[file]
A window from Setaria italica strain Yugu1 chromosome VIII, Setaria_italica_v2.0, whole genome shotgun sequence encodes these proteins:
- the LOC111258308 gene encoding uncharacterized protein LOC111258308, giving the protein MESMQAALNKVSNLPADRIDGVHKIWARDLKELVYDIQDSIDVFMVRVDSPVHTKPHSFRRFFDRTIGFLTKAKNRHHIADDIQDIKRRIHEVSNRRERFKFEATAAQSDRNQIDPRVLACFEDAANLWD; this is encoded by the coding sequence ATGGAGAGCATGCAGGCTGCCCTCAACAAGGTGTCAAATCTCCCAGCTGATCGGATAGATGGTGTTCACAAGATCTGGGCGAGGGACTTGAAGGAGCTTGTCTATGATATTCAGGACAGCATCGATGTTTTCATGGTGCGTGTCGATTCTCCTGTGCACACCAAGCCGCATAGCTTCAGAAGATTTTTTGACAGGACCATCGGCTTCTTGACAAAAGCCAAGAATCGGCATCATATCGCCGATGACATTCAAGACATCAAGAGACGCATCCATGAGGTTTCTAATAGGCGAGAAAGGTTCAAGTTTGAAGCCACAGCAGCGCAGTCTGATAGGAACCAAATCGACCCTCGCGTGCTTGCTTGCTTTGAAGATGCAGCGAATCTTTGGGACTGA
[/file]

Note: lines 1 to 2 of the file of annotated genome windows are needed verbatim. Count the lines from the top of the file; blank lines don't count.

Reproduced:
A window from Setaria italica strain Yugu1 chromosome VIII, Setaria_italica_v2.0, whole genome shotgun sequence encodes these proteins:
- the LOC111258308 gene encoding uncharacterized protein LOC111258308, giving the protein MESMQAALNKVSNLPADRIDGVHKIWARDLKELVYDIQDSIDVFMVRVDSPVHTKPHSFRRFFDRTIGFLTKAKNRHHIADDIQDIKRRIHEVSNRRERFKFEATAAQSDRNQIDPRVLACFEDAANLWD; this is encoded by the coding sequence ATGGAGAGCATGCAGGCTGCCCTCAACAAGGTGTCAAATCTCCCAGCTGATCGGATAGATGGTGTTCACAAGATCTGGGCGAGGGACTTGAAGGAGCTTGTCTATGATATTCAGGACAGCATCGATGTTTTCATGGTGCGTGTCGATTCTCCTGTGCACACCAAGCCGCATAGCTTCAGAAGATTTTTTGACAGGACCATCGGCTTCTTGACAAAAGCCAAGAATCGGCATCATATCGCCGATGACATTCAAGACATCAAGAGACGCATCCATGAGGTTTCTAATAGGCGAGAAAGGTTCAAGTTTGAAGCCACAGCAGCGCAGTCTGATAGGAACCAAATCGACCCTCGCGTGCTTGCTTGCTTTGAAGATGCAGCGAATCTTTGGGACTGA